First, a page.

The color scheme of the Army Combat Uniform is composed of tan (officially named Desert Sand 500), gray (Urban Gray 501), and sage green (Foliage Green 502). The pattern is notable for its elimination of the color black. Justification given for the omission of black was that black is a color not commonly found in nature. Pure black, when viewed through night vision goggles, can appear excessively dark and create an undesirable high-contrast image. This argument was not accepted by the Canadian forces or the Marine Corps when they adopted the preceding CADPAT and MARPAT patterns respectively.
The effectiveness of the pattern was questioned, leading to several research programs being conducted to modify or replace the current standard issue pattern. In July 2014, the Army announced that Scorpion W2 had been selected as the replacement pattern, and will completely replace the former pattern by the end of September 2019.
Based on the U.S. Marine Corps's MARPAT Marine Corps Combat Utility Uniform, with multiple pockets on the shirt and trousers, it uses a multi-color digital print pattern similar to those introduced by other services. However, the NWU is made in three variants: Type I, predominantly blue with some gray for the majority of sailors, originally developed for shipboard use; Type II, a desert digital pattern currently restricted to SEALs and other Sailors assigned to Naval Special Warfare Units when in desert environments; and Type III, a woodland digital pattern for sailors in expeditionary units (not shipboard) such as Seabees and Riverine units. Both camouflage patterns are similar to MARPAT.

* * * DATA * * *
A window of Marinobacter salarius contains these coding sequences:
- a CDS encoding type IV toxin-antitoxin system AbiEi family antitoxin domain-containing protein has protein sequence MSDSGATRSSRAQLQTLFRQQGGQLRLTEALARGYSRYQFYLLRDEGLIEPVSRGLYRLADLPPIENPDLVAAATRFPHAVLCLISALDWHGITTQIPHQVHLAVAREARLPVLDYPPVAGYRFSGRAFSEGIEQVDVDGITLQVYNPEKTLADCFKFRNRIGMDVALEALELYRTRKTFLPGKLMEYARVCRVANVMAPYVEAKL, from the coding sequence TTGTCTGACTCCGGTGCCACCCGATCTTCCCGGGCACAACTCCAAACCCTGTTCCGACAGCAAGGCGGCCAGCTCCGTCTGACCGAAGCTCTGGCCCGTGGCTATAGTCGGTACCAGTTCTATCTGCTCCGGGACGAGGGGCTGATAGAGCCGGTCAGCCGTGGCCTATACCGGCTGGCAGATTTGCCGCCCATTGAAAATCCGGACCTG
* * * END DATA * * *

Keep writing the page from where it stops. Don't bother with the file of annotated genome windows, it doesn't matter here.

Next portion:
The overall blue color reflects the Navy's heritage and connection to seaborne operations. The pixelated pattern is also used to hide wear and stains, something unavoidable with the utilities and working khakis used previously. The colors were also chosen to match the most commonly used paint colors aboard ship, extending the lifetime of the uniform on long deployments where uniforms often come into contact with freshly painted surfaces. As of 2012, the uniform is authorized for wear outside of military installation.
The uniform is primarily composed of a 50/50 nylon and cotton blend, which eliminates the need for a "starch and press" appearance and reduces the possibility of snags and tears from sharp objects (thus making the garment last longer). However this blend combines high flammability with the strength to hold onto the sailor's body while burning. Accessories include a navy-blue cotton T-shirt, an eight-point utility cover (similar to that worn by Marines), and a web belt with closed buckle. All-weather garments include a unisex pullover sweater, a fleece jacket, and a parka, all of which are available in matching camouflage patterns. Beginning in 2016 the Navy had planned to also issue a lightweight version of the NWU more suitable to hot environments.
The MultiCam® pattern was developed to effectively limit the visual and near-IR signature of a person operating across a very wide range of physical environments and seasons. After many successful evaluations, after being proven in combat, and after becoming the officially issued pattern of the US Army for all Afghanistan operations in 2010, MultiCam® is the proven multi-environment concealment solution.
The MultiCam Arid™ pattern was developed to effectively reduce the visual and near-IR signature of a person operating in desert environments that predominantly consist of open sand and rock. The MultiCam Arid™ palette compliments and overlaps portions of the main MultiCam® pattern; so pairing MultiCam® gear with MultiCam Arid™ apparel results in a well-coordinated concealment system.
The MultiCam Tropic™ pattern was developed to effectively reduce the visual and near-IR signature of a person operating in dense jungle environments, areas that predominantly consist of lush vegetation that remains relatively unaffected by seasonal changes. The MultiCam Tropic™ palette compliments and overlaps portions of the main MultiCam® pattern; so pairing MultiCam® gear with MultiCam Tropic™ apparel results in a well-coordinated concealment system.